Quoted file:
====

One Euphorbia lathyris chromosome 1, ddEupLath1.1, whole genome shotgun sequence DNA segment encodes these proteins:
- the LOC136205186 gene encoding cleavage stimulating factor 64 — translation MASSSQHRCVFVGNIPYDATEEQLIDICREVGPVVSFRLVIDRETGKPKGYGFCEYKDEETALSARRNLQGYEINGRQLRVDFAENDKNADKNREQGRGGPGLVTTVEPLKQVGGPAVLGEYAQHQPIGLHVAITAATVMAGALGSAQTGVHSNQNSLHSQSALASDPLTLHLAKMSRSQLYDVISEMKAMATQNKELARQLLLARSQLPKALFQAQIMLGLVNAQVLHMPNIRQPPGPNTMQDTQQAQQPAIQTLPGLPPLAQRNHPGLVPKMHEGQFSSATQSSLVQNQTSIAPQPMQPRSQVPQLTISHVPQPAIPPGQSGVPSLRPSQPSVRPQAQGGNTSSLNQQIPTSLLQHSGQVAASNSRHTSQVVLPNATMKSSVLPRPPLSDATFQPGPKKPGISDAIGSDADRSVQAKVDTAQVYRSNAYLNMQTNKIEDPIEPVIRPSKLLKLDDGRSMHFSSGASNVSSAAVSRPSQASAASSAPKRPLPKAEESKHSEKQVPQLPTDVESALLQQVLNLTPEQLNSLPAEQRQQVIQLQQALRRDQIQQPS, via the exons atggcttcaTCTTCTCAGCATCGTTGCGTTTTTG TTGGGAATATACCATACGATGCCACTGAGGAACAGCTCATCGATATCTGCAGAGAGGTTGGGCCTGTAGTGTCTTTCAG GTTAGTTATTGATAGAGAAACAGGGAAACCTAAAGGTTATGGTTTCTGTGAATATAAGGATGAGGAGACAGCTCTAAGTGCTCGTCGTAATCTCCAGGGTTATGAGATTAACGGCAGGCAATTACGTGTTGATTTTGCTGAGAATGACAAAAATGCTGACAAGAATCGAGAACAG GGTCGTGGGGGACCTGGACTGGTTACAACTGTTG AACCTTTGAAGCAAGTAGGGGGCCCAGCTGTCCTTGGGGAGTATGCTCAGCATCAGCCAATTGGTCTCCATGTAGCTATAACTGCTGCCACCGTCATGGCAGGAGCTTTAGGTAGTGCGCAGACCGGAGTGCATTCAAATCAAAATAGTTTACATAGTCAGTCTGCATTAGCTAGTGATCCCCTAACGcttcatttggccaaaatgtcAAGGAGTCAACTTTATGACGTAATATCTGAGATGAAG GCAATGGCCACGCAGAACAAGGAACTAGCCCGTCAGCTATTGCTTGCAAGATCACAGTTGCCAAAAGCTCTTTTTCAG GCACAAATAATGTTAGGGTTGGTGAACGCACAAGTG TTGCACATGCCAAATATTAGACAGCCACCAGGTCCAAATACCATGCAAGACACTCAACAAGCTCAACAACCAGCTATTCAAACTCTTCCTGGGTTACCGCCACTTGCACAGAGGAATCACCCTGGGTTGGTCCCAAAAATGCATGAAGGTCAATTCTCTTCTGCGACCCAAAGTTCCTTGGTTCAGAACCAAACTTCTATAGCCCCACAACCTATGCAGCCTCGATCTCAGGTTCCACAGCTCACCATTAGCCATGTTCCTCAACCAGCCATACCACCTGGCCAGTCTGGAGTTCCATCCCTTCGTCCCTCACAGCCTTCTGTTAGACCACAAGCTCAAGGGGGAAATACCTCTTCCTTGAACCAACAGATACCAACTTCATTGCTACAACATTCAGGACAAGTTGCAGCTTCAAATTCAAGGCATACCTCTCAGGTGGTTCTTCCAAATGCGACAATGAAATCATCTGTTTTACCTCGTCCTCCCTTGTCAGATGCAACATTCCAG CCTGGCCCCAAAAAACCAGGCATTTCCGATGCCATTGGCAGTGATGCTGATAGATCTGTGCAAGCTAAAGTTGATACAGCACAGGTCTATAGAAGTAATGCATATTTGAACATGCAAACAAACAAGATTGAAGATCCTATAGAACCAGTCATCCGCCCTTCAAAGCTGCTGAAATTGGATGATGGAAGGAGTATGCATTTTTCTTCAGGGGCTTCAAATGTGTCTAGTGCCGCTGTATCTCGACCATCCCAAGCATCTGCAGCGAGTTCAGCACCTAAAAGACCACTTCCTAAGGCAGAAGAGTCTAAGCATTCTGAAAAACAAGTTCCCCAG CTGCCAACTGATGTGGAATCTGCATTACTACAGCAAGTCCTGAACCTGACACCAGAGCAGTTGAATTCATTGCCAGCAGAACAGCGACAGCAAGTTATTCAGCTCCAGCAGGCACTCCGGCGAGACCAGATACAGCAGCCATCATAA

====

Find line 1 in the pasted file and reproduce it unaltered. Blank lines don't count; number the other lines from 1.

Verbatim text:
One Euphorbia lathyris chromosome 1, ddEupLath1.1, whole genome shotgun sequence DNA segment encodes these proteins: